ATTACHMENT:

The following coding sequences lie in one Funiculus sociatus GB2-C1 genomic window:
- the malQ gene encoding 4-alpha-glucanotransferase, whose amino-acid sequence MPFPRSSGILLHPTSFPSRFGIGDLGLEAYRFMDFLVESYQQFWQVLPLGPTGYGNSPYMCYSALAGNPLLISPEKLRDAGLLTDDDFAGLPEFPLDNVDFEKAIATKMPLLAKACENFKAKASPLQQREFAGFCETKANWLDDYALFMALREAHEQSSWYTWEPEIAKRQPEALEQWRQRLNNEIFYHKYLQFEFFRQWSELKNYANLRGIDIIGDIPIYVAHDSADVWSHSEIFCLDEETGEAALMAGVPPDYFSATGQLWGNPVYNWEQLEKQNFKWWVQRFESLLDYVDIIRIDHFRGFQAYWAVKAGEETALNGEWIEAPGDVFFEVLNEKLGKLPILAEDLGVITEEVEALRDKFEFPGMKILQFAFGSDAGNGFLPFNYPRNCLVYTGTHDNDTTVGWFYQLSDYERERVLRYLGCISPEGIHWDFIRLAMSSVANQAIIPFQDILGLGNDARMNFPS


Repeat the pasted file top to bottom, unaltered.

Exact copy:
The following coding sequences lie in one Funiculus sociatus GB2-C1 genomic window:
- the malQ gene encoding 4-alpha-glucanotransferase, whose amino-acid sequence MPFPRSSGILLHPTSFPSRFGIGDLGLEAYRFMDFLVESYQQFWQVLPLGPTGYGNSPYMCYSALAGNPLLISPEKLRDAGLLTDDDFAGLPEFPLDNVDFEKAIATKMPLLAKACENFKAKASPLQQREFAGFCETKANWLDDYALFMALREAHEQSSWYTWEPEIAKRQPEALEQWRQRLNNEIFYHKYLQFEFFRQWSELKNYANLRGIDIIGDIPIYVAHDSADVWSHSEIFCLDEETGEAALMAGVPPDYFSATGQLWGNPVYNWEQLEKQNFKWWVQRFESLLDYVDIIRIDHFRGFQAYWAVKAGEETALNGEWIEAPGDVFFEVLNEKLGKLPILAEDLGVITEEVEALRDKFEFPGMKILQFAFGSDAGNGFLPFNYPRNCLVYTGTHDNDTTVGWFYQLSDYERERVLRYLGCISPEGIHWDFIRLAMSSVANQAIIPFQDILGLGNDARMNFPS